Correction: An earlier version of this article identified Rep. Dave Camp as a Wisconsin Republican. He is from Michigan. This version has been corrected.
Roughly 40,000 Americans have signed up for private insurance through the flawed federal online insurance marketplace since it opened six weeks ago, according to two people with access to the figures.
That amount is a tiny fraction of the total projected enrollment for the 36 states where the federal government is running the online health-care exchange, indicating the slow start to the president’s initiative. The first concrete evidence of the popularity — and accessibility — of the new federal insurance exchange emerged as the White House has been preparing to release this week the first official tally of how many people have chosen coverage using the Web site, HealthCare.gov.
One administration official said Monday that the official figure will include people who have paid for a health plan and those who simply picked a plan and put it in their online shopping cart.
The administration’s only known previous projections come from internal memos, released on Capitol Hill, that predicted that about a half-million Americans would have selected insurance by the end of October. It was unclear whether that figure, cited in a letter last month by House Ways and Means Committee Chairman Dave Camp (R-Mich.), included only people who enrolled in private health plans or also low-income people who joined Medicaid.
The figure of 40,000 disclosed Monday did not include Medicaid sign-ups. At least 440,000 people have signed up for Medicaid through the health-care initiative, according to Avalere Health, a consulting firm that has been tracking sign-ups. Budget forecasters have projected that in 2014 there will be a much more even balance between private insurance and Medicaid participants.
In recent days, officials inside the White House and at the Department of Health and Human Services have been working to dampen public expectations for enrollment, in light of a rollout of the online marketplace that they have acknowledged has been disastrous. HealthCare.gov has been riddled with hardware and software problems that have stymied many Americans trying to shop for or purchase a health plan.
“I can tell you our early enrollment numbers are going to be very low,” HHS Secretary Kathleen Sebelius testified last week before a Senate committee.
According to one person with knowledge of the figures, slightly fewer than 40,000 people had selected a health plan as of last week. The figures are derived from reports that the government sends to each participating insurer early every evening, letting them know which customers have signed up that day. The figure was first reported Monday by the Wall Street Journal.
White House and HHS officials declined to confirm the 40,000 figure. HHS spokeswoman Erin Shields Britt reiterated what has become the administration’s talking points in recent days. She noted that the exchange’s technical problems have hindered enrollment — and that sign-ups also were slow when Massachusetts several years ago became the first state to run a similar insurance exchange.
Those 40,000 people live in 36 states that are relying on the federal insurance exchange to provide new health plans as part of the 2010 Affordable Care Act.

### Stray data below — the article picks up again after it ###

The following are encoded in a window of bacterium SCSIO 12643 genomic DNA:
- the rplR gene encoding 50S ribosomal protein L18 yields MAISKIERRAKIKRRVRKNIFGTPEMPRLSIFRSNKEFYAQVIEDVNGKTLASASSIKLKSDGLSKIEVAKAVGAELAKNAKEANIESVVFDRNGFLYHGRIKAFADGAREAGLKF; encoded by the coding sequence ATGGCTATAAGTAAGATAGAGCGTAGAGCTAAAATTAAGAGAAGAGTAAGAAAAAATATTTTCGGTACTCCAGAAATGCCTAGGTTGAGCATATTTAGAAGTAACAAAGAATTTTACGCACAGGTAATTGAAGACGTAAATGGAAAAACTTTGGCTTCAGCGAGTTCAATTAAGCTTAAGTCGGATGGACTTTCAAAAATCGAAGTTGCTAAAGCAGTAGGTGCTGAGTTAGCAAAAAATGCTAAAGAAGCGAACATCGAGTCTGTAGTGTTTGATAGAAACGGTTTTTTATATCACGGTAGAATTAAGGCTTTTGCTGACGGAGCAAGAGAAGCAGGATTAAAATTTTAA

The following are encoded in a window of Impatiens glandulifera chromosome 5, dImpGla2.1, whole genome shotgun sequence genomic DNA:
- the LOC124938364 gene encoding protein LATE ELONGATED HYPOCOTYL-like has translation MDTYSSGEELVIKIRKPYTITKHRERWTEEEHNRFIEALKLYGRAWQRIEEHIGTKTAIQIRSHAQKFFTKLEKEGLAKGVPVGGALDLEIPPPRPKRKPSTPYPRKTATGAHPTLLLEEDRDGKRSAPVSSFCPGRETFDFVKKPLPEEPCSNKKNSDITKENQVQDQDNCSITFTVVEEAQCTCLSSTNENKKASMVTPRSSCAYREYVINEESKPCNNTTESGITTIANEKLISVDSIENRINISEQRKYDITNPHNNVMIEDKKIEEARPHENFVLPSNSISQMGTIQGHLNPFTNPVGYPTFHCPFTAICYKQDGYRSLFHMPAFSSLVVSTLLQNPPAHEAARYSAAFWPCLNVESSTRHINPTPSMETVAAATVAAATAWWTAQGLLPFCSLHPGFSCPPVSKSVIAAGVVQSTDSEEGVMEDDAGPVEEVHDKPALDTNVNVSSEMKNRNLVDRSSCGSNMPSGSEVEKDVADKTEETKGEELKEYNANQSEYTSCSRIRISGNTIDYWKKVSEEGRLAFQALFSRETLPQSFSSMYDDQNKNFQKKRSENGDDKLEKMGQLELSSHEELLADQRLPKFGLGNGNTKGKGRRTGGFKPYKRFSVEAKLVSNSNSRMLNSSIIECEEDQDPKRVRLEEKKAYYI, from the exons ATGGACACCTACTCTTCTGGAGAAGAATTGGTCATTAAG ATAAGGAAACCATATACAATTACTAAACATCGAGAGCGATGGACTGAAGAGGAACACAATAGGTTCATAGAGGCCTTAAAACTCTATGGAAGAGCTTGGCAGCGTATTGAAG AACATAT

In comparison, 14 states and the District are operating separate exchanges, and an analysis released Monday by Avalere shows that about 49,000 people have signed up for coverage in those exchanges — representing about 3 percent of the eventual expected enrollment in those states. Although the state exchanges have varied in how easy they are to use, few have been marred by technical problems as severe as the federal HealthCare.gov. Of those exchanges, the District has had the smallest proportion of anticipated insurance-seekers sign up, with 300 people — or 1 percent — enrolled as of the end of last week. Richard Sorian, a spokesman for DC Health Link, said that “most people do not have the luxury of paying for coverage in October, months before a bill is due.” The analysis, however, includes people who have picked a plan but not yet paid for it.
The federal figures reflect the earliest — and in some cases, most persistent — of the Americans who have a six-month open-enrollment period, ending March 31, to buy insurance through the online federal marketplace. This exchange is intended primarily for people who do not have access to health coverage through a job, many of whom will be able for the first time to get government help in paying for insurance.
Under the health-care law, most Americans will be required to have insurance, and people who have not purchased any by the end of March will face financial penalties. The new insurance will take effect Jan. 1 for those who sign up by mid-December.
The Congressional Budget Office has estimated that 7 million Americans will gain private coverage through the federal exchange and state exchanges by spring — and 22 million within a few years.
A spokesman for the insurance industry’s main trade group said the slow early enrollment does not matter as much as how many sign up by the spring. “That’s what will determine how well these reforms are going to work,” said Robert Zirkelbach, spokesman for the group America’s Health Insurance Plans.
The insurance industry has a substantial stake in who enrolls, as well as how many do so. Unless enough young, healthy Americans sign up, the cost of coverage is likely to escalate — in turn, discouraging people from getting or keeping coverage.